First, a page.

Cheap and Easy
Few know that the interventions required for disaster prevention are absurdly simple. Planting trees on slopes, especially soil binding species, is the most effective method to stem soil erosion and prevent landslides. Yet for some inexplicable reason disaster management authorities in India prefer building retaining walls to contain soil erosion.
Another intervention that has proven effective is to avoid cutting off the toe of a mountain slope while constructing buildings or roads. Yet toes of slopes are regularly cut to construct highways all across the country, and Himachal Pradesh is no exception. By cutting off the toes of slopes, Indian road makers are creating artificial vertical elevations with steeper slopes leading to landslides.
On slopes, good, clean and unclogged roadside drains assume great importance. Sadly, roadside drainage systems in India leave a lot to be desired. In the Himalayas, drains are frequently clogged with rubble and, even more worryingly, plastic.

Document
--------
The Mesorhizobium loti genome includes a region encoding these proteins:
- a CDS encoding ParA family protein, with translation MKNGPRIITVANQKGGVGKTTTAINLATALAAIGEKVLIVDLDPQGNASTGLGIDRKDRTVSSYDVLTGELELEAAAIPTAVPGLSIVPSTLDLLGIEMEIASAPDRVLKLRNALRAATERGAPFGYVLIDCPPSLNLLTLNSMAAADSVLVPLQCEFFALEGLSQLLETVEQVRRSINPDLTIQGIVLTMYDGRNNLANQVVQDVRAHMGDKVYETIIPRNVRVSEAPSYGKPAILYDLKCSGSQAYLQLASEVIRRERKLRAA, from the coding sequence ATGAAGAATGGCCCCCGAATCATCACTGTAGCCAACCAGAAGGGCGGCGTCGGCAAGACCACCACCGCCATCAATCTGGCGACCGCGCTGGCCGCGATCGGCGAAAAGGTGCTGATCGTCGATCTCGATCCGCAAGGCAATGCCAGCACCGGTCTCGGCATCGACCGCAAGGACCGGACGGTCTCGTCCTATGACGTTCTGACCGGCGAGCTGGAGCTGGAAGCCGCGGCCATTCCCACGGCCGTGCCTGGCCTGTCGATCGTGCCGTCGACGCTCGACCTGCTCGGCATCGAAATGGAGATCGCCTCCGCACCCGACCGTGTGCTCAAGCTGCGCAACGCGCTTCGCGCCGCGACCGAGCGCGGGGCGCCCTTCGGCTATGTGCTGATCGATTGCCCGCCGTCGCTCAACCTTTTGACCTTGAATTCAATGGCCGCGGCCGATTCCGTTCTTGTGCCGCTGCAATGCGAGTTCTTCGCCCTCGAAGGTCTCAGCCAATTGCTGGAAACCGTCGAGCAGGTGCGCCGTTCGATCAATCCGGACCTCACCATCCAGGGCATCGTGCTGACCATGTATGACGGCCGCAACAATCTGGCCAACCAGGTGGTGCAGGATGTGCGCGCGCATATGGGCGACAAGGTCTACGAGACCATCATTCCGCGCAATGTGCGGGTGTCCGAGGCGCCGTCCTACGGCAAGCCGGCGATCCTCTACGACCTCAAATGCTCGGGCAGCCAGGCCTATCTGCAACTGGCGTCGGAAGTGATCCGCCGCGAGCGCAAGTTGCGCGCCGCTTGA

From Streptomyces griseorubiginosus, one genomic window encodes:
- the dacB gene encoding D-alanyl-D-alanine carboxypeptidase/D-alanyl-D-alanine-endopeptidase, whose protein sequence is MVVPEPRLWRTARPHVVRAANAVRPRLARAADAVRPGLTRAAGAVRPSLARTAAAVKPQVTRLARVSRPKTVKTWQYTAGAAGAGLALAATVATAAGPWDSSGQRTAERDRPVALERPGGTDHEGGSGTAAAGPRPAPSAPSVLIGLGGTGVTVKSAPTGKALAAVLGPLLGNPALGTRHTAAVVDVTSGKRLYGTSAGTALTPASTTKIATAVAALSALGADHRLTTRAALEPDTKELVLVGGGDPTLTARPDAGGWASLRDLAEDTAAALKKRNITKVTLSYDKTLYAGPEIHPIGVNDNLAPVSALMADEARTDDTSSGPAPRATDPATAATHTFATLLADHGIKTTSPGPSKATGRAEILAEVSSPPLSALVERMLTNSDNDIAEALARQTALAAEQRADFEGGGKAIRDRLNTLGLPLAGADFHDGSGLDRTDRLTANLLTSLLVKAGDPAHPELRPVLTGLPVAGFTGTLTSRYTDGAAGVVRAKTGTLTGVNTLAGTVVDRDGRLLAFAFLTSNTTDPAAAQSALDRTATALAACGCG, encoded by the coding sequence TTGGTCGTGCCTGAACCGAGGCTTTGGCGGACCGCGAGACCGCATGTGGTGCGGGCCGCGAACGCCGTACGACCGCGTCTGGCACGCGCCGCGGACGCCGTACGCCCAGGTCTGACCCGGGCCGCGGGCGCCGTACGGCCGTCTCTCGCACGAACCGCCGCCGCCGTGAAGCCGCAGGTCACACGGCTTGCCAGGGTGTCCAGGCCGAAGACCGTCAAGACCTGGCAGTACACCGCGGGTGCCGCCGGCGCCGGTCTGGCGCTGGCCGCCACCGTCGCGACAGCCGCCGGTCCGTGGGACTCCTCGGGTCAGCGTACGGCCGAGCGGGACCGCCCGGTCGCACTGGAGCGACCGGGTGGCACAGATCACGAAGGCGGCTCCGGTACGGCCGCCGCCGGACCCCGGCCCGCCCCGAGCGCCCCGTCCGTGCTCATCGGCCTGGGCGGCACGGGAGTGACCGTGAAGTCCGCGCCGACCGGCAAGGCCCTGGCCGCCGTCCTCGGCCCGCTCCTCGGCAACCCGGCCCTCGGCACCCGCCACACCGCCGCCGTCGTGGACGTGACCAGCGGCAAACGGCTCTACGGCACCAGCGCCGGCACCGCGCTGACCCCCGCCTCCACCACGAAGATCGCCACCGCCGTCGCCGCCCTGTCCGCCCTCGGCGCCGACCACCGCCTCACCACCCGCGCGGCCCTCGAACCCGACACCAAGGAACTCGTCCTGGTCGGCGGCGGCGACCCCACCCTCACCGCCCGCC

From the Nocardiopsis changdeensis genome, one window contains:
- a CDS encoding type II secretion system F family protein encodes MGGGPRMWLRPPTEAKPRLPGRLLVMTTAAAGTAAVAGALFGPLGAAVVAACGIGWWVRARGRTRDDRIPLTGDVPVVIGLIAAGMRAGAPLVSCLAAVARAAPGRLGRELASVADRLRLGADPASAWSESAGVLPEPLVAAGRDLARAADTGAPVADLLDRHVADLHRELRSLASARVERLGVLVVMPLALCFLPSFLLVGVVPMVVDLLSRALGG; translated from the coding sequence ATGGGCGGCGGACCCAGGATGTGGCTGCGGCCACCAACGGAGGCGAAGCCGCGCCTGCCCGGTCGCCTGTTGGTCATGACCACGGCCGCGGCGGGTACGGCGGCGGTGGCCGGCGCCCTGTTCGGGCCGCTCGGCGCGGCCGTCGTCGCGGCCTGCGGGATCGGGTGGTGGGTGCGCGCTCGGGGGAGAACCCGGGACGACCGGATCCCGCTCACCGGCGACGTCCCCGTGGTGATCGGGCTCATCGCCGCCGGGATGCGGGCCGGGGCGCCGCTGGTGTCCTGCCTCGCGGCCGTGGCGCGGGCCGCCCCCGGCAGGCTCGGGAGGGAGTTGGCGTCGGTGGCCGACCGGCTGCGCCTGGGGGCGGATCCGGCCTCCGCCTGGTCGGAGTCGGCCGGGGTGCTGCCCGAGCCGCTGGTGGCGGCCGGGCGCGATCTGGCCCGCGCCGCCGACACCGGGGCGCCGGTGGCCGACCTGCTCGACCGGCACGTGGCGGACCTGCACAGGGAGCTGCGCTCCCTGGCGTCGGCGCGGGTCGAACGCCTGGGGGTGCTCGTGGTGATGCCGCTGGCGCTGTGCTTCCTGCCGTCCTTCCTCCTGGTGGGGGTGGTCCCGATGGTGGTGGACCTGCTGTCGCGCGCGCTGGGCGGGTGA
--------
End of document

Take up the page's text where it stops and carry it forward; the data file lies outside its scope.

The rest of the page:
In a 2020 article, Satya Prakash Negi, a senior officer in the Indian Forest Service, pointed out how plastics threaten the Himalayan environment. They now litter hills, mountains and rivers. Plastic absorbs heat, blocks natural water channels and causes floods as well as landslides that damage roads and property, leading to avoidable deaths.
But perhaps the biggest threat in mountain areas is unregulated, reckless and often illegal mining in riverbeds. Mountain roads invariably have numerous bridges that span riverbeds. Dangerous mining often goes on right under our noses or, more accurately, under our bridges.
Such mining leads to disaster during natural calamities. Often, the very businesses that were profiting from dangerous mining make a killing from post-disaster construction contracts, making a mockery of law and justice.
The prevalence of natural disasters begs a simple question: Why have India’s policymakers failed to implement zero-cost interventions and precautions to save lives and property? Is it because of apathy, or are there vested interests at play?